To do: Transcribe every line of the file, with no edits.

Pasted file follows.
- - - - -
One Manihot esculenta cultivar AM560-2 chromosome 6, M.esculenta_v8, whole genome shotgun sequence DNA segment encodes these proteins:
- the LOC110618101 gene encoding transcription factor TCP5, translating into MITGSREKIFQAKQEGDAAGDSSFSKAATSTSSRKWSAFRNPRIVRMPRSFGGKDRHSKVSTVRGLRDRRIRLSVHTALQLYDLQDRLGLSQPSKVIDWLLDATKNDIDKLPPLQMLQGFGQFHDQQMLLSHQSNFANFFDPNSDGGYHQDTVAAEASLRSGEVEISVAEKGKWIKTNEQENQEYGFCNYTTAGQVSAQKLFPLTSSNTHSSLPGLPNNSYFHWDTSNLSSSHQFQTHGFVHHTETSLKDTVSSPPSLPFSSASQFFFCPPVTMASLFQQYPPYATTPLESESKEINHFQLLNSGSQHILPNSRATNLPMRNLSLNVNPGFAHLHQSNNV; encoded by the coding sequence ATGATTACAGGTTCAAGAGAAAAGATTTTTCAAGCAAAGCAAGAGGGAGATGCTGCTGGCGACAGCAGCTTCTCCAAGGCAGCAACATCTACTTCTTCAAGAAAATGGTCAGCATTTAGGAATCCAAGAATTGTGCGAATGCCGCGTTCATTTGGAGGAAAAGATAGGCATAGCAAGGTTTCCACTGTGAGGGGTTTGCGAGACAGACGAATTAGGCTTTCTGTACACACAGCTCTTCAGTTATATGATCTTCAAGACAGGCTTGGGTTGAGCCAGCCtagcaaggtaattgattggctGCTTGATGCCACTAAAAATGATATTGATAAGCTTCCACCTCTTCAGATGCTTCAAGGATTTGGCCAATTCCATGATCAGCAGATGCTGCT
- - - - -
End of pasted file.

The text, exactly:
One Manihot esculenta cultivar AM560-2 chromosome 6, M.esculenta_v8, whole genome shotgun sequence DNA segment encodes these proteins:
- the LOC110618101 gene encoding transcription factor TCP5, translating into MITGSREKIFQAKQEGDAAGDSSFSKAATSTSSRKWSAFRNPRIVRMPRSFGGKDRHSKVSTVRGLRDRRIRLSVHTALQLYDLQDRLGLSQPSKVIDWLLDATKNDIDKLPPLQMLQGFGQFHDQQMLLSHQSNFANFFDPNSDGGYHQDTVAAEASLRSGEVEISVAEKGKWIKTNEQENQEYGFCNYTTAGQVSAQKLFPLTSSNTHSSLPGLPNNSYFHWDTSNLSSSHQFQTHGFVHHTETSLKDTVSSPPSLPFSSASQFFFCPPVTMASLFQQYPPYATTPLESESKEINHFQLLNSGSQHILPNSRATNLPMRNLSLNVNPGFAHLHQSNNV; encoded by the coding sequence ATGATTACAGGTTCAAGAGAAAAGATTTTTCAAGCAAAGCAAGAGGGAGATGCTGCTGGCGACAGCAGCTTCTCCAAGGCAGCAACATCTACTTCTTCAAGAAAATGGTCAGCATTTAGGAATCCAAGAATTGTGCGAATGCCGCGTTCATTTGGAGGAAAAGATAGGCATAGCAAGGTTTCCACTGTGAGGGGTTTGCGAGACAGACGAATTAGGCTTTCTGTACACACAGCTCTTCAGTTATATGATCTTCAAGACAGGCTTGGGTTGAGCCAGCCtagcaaggtaattgattggctGCTTGATGCCACTAAAAATGATATTGATAAGCTTCCACCTCTTCAGATGCTTCAAGGATTTGGCCAATTCCATGATCAGCAGATGCTGCT